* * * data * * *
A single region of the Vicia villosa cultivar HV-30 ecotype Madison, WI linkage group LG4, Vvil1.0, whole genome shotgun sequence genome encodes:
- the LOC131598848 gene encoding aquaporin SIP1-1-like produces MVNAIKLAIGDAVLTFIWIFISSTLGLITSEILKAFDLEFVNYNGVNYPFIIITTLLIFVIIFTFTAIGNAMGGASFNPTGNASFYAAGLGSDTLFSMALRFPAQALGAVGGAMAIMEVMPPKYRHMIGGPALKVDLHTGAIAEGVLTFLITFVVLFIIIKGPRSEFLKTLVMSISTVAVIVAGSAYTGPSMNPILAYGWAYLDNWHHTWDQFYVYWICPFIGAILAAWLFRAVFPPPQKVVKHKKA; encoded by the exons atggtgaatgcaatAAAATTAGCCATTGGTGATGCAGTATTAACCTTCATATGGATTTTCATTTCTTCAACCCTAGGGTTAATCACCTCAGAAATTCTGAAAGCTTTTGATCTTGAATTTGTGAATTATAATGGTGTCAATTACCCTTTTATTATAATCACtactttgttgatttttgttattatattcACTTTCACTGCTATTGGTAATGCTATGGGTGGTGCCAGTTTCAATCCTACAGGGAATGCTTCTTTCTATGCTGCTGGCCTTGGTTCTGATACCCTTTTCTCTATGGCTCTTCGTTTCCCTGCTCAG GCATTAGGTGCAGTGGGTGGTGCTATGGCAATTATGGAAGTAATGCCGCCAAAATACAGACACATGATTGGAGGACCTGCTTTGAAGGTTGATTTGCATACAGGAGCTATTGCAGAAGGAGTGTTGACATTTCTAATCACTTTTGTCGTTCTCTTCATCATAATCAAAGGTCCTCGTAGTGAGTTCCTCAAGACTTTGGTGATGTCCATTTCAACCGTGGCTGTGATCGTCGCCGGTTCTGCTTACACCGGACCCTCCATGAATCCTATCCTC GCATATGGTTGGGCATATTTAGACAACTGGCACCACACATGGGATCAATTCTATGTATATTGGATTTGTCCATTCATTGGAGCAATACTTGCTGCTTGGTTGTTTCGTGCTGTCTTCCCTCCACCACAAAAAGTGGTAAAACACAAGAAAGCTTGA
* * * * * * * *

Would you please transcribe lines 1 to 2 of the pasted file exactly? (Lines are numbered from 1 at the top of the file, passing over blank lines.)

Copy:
A single region of the Vicia villosa cultivar HV-30 ecotype Madison, WI linkage group LG4, Vvil1.0, whole genome shotgun sequence genome encodes:
- the LOC131598848 gene encoding aquaporin SIP1-1-like produces MVNAIKLAIGDAVLTFIWIFISSTLGLITSEILKAFDLEFVNYNGVNYPFIIITTLLIFVIIFTFTAIGNAMGGASFNPTGNASFYAAGLGSDTLFSMALRFPAQALGAVGGAMAIMEVMPPKYRHMIGGPALKVDLHTGAIAEGVLTFLITFVVLFIIIKGPRSEFLKTLVMSISTVAVIVAGSAYTGPSMNPILAYGWAYLDNWHHTWDQFYVYWICPFIGAILAAWLFRAVFPPPQKVVKHKKA; encoded by the exons atggtgaatgcaatAAAATTAGCCATTGGTGATGCAGTATTAACCTTCATATGGATTTTCATTTCTTCAACCCTAGGGTTAATCACCTCAGAAATTCTGAAAGCTTTTGATCTTGAATTTGTGAATTATAATGGTGTCAATTACCCTTTTATTATAATCACtactttgttgatttttgttattatattcACTTTCACTGCTATTGGTAATGCTATGGGTGGTGCCAGTTTCAATCCTACAGGGAATGCTTCTTTCTATGCTGCTGGCCTTGGTTCTGATACCCTTTTCTCTATGGCTCTTCGTTTCCCTGCTCAG GCATTAGGTGCAGTGGGTGGTGCTATGGCAATTATGGAAGTAATGCCGCCAAAATACAGACACATGATTGGAGGACCTGCTTTGAAGGTTGATTTGCATACAGGAGCTATTGCAGAAGGAGTGTTGACATTTCTAATCACTTTTGTCGTTCTCTTCATCATAATCAAAGGTCCTCGTAGTGAGTTCCTCAAGACTTTGGTGATGTCCATTTCAACCGTGGCTGTGATCGTCGCCGGTTCTGCTTACACCGGACCCTCCATGAATCCTATCCTC GCATATGGTTGGGCATATTTAGACAACTGGCACCACACATGGGATCAATTCTATGTATATTGGATTTGTCCATTCATTGGAGCAATACTTGCTGCTTGGTTGTTTCGTGCTGTCTTCCCTCCACCACAAAAAGTGGTAAAACACAAGAAAGCTTGA